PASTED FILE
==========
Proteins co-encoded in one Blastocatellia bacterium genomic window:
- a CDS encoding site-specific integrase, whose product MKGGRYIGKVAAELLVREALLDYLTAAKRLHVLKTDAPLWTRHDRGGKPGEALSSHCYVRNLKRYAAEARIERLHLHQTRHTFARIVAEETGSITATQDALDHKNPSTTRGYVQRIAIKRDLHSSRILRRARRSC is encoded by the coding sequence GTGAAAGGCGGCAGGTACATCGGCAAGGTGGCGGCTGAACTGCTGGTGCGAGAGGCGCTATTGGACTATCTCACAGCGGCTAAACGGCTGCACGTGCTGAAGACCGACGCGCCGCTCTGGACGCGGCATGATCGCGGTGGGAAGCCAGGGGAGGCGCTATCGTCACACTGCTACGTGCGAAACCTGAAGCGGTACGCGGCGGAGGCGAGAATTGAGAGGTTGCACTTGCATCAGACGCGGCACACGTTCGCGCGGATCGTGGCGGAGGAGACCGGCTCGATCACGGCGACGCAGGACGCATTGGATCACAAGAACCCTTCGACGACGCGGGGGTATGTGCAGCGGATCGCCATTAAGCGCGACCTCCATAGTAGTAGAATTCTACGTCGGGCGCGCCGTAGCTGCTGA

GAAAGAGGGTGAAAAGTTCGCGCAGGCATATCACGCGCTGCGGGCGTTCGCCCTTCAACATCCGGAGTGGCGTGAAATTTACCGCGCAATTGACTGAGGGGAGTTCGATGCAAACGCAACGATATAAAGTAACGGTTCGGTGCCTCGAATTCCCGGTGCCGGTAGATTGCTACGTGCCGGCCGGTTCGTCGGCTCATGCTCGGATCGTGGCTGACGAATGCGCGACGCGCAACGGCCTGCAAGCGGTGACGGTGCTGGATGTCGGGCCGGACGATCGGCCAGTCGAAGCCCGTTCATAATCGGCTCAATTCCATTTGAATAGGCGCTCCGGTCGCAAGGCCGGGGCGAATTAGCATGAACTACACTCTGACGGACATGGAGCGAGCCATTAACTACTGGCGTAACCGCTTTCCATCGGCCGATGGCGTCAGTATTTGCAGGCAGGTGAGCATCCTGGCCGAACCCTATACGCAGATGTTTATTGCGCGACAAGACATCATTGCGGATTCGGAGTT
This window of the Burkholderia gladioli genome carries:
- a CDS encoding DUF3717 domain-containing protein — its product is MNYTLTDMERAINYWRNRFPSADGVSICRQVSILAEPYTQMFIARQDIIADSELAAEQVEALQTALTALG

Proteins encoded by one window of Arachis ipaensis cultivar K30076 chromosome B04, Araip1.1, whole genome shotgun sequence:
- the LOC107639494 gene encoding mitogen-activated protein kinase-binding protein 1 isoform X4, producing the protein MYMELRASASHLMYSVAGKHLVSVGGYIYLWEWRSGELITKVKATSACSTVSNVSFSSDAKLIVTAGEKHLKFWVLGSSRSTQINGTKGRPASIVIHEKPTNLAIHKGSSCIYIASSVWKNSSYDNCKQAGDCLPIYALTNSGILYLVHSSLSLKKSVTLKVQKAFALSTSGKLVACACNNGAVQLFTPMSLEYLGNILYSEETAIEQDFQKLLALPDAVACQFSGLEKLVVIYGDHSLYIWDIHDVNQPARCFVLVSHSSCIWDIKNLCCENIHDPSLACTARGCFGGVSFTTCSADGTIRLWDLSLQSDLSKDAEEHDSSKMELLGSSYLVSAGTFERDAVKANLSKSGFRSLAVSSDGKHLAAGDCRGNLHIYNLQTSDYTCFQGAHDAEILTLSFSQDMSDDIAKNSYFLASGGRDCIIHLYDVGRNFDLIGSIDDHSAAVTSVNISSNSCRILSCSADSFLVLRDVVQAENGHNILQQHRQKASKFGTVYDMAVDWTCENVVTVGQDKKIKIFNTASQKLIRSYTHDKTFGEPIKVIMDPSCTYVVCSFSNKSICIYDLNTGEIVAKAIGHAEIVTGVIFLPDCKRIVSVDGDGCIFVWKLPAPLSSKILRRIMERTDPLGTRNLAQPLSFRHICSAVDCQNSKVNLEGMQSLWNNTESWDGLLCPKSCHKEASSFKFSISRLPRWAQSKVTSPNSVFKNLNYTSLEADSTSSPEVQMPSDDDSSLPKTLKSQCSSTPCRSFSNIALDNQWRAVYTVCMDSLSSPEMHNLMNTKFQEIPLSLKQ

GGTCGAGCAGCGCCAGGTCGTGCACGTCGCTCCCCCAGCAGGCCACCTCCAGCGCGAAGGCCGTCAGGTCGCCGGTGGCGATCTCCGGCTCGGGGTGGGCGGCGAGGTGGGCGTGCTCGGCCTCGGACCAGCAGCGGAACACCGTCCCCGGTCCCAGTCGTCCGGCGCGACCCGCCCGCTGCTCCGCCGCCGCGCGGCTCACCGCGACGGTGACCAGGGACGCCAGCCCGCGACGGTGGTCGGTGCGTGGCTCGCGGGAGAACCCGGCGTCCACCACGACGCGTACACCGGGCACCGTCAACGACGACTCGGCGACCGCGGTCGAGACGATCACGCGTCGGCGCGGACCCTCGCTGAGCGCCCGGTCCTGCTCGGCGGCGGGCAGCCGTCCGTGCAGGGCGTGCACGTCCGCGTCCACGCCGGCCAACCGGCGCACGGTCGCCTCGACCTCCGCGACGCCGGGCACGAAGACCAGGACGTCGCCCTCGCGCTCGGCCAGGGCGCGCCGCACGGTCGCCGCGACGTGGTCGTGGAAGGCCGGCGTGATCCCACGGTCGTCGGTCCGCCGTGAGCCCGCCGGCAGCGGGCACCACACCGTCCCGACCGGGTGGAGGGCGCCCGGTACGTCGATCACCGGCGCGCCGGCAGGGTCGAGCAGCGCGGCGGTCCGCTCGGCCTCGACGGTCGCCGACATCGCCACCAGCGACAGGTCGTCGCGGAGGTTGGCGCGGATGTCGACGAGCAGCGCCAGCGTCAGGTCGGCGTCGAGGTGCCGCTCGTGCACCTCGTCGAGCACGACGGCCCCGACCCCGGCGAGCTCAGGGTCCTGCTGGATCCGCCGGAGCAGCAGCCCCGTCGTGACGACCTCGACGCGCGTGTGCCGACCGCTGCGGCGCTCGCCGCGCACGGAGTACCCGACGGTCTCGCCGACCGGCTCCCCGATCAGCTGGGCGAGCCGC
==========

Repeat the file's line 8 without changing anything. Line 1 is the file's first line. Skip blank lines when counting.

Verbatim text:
GGTCGAGCAGCGCCAGGTCGTGCACGTCGCTCCCCCAGCAGGCCACCTCCAGCGCGAAGGCCGTCAGGTCGCCGGTGGCGATCTCCGGCTCGGGGTGGGCGGCGAGGTGGGCGTGCTCGGCCTCGGACCAGCAGCGGAACACCGTCCCCGGTCCCAGTCGTCCGGCGCGACCCGCCCGCTGCTCCGCCGCCGCGCGGCTCACCGCGACGGTGACCAGGGACGCCAGCCCGCGACGGTGGTCGGTGCGTGGCTCGCGGGAGAACCCGGCGTCCACCACGACGCGTACACCGGGCACCGTCAACGACGACTCGGCGACCGCGGTCGAGACGATCACGCGTCGGCGCGGACCCTCGCTGAGCGCCCGGTCCTGCTCGGCGGCGGGCAGCCGTCCGTGCAGGGCGTGCACGTCCGCGTCCACGCCGGCCAACCGGCGCACGGTCGCCTCGACCTCCGCGACGCCGGGCACGAAGACCAGGACGTCGCCCTCGCGCTCGGCCAGGGCGCGCCGCACGGTCGCCGCGACGTGGTCGTGGAAGGCCGGCGTGATCCCACGGTCGTCGGTCCGCCGTGAGCCCGCCGGCAGCGGGCACCACACCGTCCCGACCGGGTGGAGGGCGCCCGGTACGTCGATCACCGGCGCGCCGGCAGGGTCGAGCAGCGCGGCGGTCCGCTCGGCCTCGACGGTCGCCGACATCGCCACCAGCGACAGGTCGTCGCGGAGGTTGGCGCGGATGTCGACGAGCAGCGCCAGCGTCAGGTCGGCGTCGAGGTGCCGCTCGTGCACCTCGTCGAGCACGACGGCCCCGACCCCGGCGAGCTCAGGGTCCTGCTGGATCCGCCGGAGCAGCAGCCCCGTCGTGACGACCTCGACGCGCGTGTGCCGACCGCTGCGGCGCTCGCCGCGCACGGAGTACCCGACGGTCTCGCCGACCGGCTCCCCGATCAGCTGGGCGAGCCGC